First, the foreclosure process in New York is extremely long and cumbersome. Many lenders and servicers are based outside of New York; and, in almost every other jurisdiction in the country, the foreclosure process is much more streamlined than it is here. Going through the New York system, which is often complicated by bankruptcy filings both on personal and entity levels, can, at times, take two to three years.

As lenders become impatient with this process, decisions are made to monetize their assets now. This is particularly beneficial when realizing that, due to the short supply of availabilities, lenders are able to achieve prices at 95 percent to 100 percent of the collateral value for notes being sold.

Second, it is becoming clear that fundamentals will not improve dramatically in the short term. The unemployment rate remains elevated and job losses continue. Given the methodology for calculating the unemployment rate, it is predicted by many economists that the official rate will stay elevated even after job creation occurs, as the participation rate will continue to escalate.

Third, as lenders monetize toxic assets, they are able to make new loans that are highly profitable and less risky. Bank spreads, or profitability, two years ago was as small as 30 or 40 basis points, based on the competitive marketplace for deploying debt capital. Today, those spreads can be 300 or 400 points over treasuries, creating a situation where each dollar lent is 10 times as profitable as it was two years ago. Moreover, these loans are made with less risk, as the amount of the loan is 60 to 65 percent of today’s lower value, as opposed to 75 to 85 percent of yesterday’s inflated value.

Fourth, it is becoming clear that at some point the Fed will have to sequence an exit from the marketplace and, regardless of the method used, it will have a negative impact on commercial real estate. As discussed in last week’s Concrete Thoughts column, there are four routes the Fed’s exit could take: terminating assets purchases (which is a program that consists of mainly buying mortgage-backed securities and is expected to cease in March of this year); draining excess bank reserves in the form of reverse repos and/or term deposit facilities; raising the federal funds rate in tandem with increasing interest rates on reserves; or selling assets outright.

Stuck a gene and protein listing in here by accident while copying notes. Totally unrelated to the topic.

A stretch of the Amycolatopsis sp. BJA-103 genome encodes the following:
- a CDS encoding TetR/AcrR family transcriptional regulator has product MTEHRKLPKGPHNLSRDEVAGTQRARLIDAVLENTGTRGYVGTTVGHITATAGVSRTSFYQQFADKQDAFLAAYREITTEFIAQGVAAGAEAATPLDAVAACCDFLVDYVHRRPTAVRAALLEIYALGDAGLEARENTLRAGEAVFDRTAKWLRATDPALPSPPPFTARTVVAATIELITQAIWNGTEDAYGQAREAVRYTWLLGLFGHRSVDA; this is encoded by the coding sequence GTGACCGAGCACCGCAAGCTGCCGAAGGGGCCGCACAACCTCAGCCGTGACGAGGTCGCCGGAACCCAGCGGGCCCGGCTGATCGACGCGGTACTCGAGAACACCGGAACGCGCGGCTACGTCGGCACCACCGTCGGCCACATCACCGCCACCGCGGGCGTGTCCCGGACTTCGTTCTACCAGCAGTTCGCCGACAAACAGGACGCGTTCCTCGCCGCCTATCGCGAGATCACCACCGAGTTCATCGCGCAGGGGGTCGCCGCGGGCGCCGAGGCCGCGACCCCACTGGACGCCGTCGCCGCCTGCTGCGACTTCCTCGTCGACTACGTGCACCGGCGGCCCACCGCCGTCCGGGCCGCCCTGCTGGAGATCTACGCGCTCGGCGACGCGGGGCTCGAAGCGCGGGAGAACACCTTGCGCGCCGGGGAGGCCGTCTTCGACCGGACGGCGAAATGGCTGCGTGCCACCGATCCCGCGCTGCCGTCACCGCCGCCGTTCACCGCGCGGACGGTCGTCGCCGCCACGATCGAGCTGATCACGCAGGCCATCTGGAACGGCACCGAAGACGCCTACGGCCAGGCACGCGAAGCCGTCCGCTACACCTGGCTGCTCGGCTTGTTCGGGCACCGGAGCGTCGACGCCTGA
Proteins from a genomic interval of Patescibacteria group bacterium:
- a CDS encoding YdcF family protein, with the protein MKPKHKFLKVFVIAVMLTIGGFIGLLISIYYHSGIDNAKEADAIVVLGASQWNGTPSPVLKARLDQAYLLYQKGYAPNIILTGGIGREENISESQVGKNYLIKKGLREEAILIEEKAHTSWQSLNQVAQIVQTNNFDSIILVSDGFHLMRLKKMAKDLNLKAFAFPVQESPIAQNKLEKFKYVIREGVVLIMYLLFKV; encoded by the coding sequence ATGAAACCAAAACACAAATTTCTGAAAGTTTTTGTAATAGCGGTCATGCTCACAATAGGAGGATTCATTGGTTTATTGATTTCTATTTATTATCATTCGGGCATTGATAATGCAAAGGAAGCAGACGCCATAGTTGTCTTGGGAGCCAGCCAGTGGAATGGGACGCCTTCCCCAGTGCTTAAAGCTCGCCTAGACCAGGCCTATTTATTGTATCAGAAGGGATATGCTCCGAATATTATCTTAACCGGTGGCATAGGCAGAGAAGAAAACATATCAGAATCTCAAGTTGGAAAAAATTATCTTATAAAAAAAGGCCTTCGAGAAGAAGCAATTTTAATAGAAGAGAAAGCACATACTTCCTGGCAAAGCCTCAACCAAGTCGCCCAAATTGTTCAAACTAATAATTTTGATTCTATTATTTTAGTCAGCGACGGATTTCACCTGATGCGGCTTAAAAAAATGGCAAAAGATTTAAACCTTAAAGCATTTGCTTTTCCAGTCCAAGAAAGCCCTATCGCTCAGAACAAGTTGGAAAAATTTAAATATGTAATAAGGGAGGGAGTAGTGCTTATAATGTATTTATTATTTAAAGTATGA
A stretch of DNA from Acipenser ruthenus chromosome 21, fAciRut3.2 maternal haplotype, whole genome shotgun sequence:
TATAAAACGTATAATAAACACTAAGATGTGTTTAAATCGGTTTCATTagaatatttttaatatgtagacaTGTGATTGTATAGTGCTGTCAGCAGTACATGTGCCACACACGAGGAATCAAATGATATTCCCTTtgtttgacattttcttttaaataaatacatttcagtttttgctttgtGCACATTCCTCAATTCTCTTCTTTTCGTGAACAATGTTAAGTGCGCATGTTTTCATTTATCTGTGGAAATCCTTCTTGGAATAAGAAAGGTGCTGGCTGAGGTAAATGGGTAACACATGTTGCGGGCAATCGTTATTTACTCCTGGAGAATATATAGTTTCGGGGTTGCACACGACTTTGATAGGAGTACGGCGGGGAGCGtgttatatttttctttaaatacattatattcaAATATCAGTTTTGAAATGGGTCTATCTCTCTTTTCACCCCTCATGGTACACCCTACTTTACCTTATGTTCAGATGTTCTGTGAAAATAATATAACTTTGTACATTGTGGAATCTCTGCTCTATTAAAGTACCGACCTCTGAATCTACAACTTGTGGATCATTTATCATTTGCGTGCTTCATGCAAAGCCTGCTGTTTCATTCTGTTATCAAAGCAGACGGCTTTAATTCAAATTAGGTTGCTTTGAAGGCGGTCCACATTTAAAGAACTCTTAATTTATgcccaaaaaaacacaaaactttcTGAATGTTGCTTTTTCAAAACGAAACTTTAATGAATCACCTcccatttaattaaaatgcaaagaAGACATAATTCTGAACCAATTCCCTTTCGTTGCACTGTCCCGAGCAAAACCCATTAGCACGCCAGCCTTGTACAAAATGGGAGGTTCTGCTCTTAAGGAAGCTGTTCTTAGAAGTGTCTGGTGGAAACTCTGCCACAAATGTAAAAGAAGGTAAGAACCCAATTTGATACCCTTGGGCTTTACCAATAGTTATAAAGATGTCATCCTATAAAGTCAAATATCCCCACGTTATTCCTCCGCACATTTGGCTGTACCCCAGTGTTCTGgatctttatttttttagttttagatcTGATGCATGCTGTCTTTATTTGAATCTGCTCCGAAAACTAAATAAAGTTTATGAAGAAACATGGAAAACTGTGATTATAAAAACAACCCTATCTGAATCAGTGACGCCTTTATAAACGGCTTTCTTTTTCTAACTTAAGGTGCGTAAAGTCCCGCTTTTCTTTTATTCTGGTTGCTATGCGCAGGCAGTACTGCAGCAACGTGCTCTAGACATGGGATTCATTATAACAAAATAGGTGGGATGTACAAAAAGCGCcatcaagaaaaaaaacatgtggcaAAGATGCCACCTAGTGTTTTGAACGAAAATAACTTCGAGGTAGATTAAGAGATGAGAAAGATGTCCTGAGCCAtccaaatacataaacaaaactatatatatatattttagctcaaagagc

Nos. one, three and four above will have the effect of raising interest rates, which will put pressure on lenders to either compress their spreads or pass along the increases in the form of higher mortgage rates for borrowers. It is very likely that a small percentage of these increases will be absorbed in the form of compressed spreads, while the balance will result in higher mortgage rates.

The second Fed option, the draining of excess bank reserves, will serve to limit the pool of capital available to be deployed in the form of mortgages. Any of these actions will have a negative impact on commercial real estate values; therefore, waiting to sell assets would appear to have a negative impact, at least in the short term.

This growing trend is positive for our marketplace, as the sooner natural bottoms are allowed to be reached, the sooner a sustainable rebound can happen. While the huge wave of distressed assets we were all anticipating coming to market has not resulted, it does appear that a slow and steady flow of these assets has begun, and it should continue over an extended period of time.

This will not only create steady opportunities for buyers and brokers but, importantly, will lead to a more fundamentally sound market. 

Robert Knakal is the chairman and founding partner of Massey Knakal Realty Services, and has brokered the sale of more than 1,050 properties in his career.